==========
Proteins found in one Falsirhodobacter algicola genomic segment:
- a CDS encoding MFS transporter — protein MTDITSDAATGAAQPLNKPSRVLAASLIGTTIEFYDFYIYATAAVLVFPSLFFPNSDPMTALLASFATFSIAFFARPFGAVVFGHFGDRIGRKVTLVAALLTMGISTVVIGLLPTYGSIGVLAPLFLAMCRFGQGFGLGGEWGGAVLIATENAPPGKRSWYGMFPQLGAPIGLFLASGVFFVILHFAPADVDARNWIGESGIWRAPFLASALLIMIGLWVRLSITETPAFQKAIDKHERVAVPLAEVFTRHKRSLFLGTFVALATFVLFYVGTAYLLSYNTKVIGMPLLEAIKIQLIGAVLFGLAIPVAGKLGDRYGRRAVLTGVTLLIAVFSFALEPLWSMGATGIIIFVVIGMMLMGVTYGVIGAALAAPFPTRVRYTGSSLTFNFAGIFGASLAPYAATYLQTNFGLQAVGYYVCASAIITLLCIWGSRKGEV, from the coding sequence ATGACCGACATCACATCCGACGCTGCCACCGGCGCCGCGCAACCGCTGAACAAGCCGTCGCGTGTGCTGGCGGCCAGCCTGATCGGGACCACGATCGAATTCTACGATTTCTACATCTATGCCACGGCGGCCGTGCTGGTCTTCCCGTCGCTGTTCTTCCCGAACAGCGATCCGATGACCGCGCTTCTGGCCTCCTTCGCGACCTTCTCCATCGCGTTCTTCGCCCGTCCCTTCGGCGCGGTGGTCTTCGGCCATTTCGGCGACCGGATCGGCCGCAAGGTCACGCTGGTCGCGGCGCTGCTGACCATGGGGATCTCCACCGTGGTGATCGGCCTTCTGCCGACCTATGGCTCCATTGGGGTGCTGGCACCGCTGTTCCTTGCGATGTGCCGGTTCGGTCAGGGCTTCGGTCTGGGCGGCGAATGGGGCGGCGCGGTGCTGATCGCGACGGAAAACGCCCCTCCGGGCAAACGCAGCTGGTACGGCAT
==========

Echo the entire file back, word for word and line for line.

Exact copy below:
Proteins found in one Falsirhodobacter algicola genomic segment:
- a CDS encoding MFS transporter — protein MTDITSDAATGAAQPLNKPSRVLAASLIGTTIEFYDFYIYATAAVLVFPSLFFPNSDPMTALLASFATFSIAFFARPFGAVVFGHFGDRIGRKVTLVAALLTMGISTVVIGLLPTYGSIGVLAPLFLAMCRFGQGFGLGGEWGGAVLIATENAPPGKRSWYGMFPQLGAPIGLFLASGVFFVILHFAPADVDARNWIGESGIWRAPFLASALLIMIGLWVRLSITETPAFQKAIDKHERVAVPLAEVFTRHKRSLFLGTFVALATFVLFYVGTAYLLSYNTKVIGMPLLEAIKIQLIGAVLFGLAIPVAGKLGDRYGRRAVLTGVTLLIAVFSFALEPLWSMGATGIIIFVVIGMMLMGVTYGVIGAALAAPFPTRVRYTGSSLTFNFAGIFGASLAPYAATYLQTNFGLQAVGYYVCASAIITLLCIWGSRKGEV, from the coding sequence ATGACCGACATCACATCCGACGCTGCCACCGGCGCCGCGCAACCGCTGAACAAGCCGTCGCGTGTGCTGGCGGCCAGCCTGATCGGGACCACGATCGAATTCTACGATTTCTACATCTATGCCACGGCGGCCGTGCTGGTCTTCCCGTCGCTGTTCTTCCCGAACAGCGATCCGATGACCGCGCTTCTGGCCTCCTTCGCGACCTTCTCCATCGCGTTCTTCGCCCGTCCCTTCGGCGCGGTGGTCTTCGGCCATTTCGGCGACCGGATCGGCCGCAAGGTCACGCTGGTCGCGGCGCTGCTGACCATGGGGATCTCCACCGTGGTGATCGGCCTTCTGCCGACCTATGGCTCCATTGGGGTGCTGGCACCGCTGTTCCTTGCGATGTGCCGGTTCGGTCAGGGCTTCGGTCTGGGCGGCGAATGGGGCGGCGCGGTGCTGATCGCGACGGAAAACGCCCCTCCGGGCAAACGCAGCTGGTACGGCAT